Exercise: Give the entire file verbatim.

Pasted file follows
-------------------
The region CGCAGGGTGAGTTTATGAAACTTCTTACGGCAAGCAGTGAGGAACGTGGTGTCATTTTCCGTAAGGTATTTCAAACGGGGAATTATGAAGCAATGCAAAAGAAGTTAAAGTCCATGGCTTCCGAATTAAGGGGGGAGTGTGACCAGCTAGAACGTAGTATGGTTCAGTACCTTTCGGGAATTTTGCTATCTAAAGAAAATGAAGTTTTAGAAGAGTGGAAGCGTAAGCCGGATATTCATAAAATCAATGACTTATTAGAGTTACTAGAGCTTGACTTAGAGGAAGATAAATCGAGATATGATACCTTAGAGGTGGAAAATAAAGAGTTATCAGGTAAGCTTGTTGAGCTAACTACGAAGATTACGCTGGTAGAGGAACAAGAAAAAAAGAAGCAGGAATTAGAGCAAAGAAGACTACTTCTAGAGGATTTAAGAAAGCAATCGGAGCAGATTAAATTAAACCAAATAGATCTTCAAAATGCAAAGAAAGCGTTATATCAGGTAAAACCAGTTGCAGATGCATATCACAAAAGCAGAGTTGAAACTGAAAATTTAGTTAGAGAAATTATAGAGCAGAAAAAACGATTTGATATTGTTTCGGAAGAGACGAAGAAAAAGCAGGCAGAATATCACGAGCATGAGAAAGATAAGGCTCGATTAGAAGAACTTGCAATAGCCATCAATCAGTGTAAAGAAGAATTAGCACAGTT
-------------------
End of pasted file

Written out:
The region CGCAGGGTGAGTTTATGAAACTTCTTACGGCAAGCAGTGAGGAACGTGGTGTCATTTTCCGTAAGGTATTTCAAACGGGGAATTATGAAGCAATGCAAAAGAAGTTAAAGTCCATGGCTTCCGAATTAAGGGGGGAGTGTGACCAGCTAGAACGTAGTATGGTTCAGTACCTTTCGGGAATTTTGCTATCTAAAGAAAATGAAGTTTTAGAAGAGTGGAAGCGTAAGCCGGATATTCATAAAATCAATGACTTATTAGAGTTACTAGAGCTTGACTTAGAGGAAGATAAATCGAGATATGATACCTTAGAGGTGGAAAATAAAGAGTTATCAGGTAAGCTTGTTGAGCTAACTACGAAGATTACGCTGGTAGAGGAACAAGAAAAAAAGAAGCAGGAATTAGAGCAAAGAAGACTACTTCTAGAGGATTTAAGAAAGCAATCGGAGCAGATTAAATTAAACCAAATAGATCTTCAAAATGCAAAGAAAGCGTTATATCAGGTAAAACCAGTTGCAGATGCATATCACAAAAGCAGAGTTGAAACTGAAAATTTAGTTAGAGAAATTATAGAGCAGAAAAAACGATTTGATATTGTTTCGGAAGAGACGAAGAAAAAGCAGGCAGAATATCACGAGCATGAGAAAGATAAGGCTCGATTAGAAGAACTTGCAATAGCCATCAATCAGTGTAAAGAAGAATTAGCACAGTT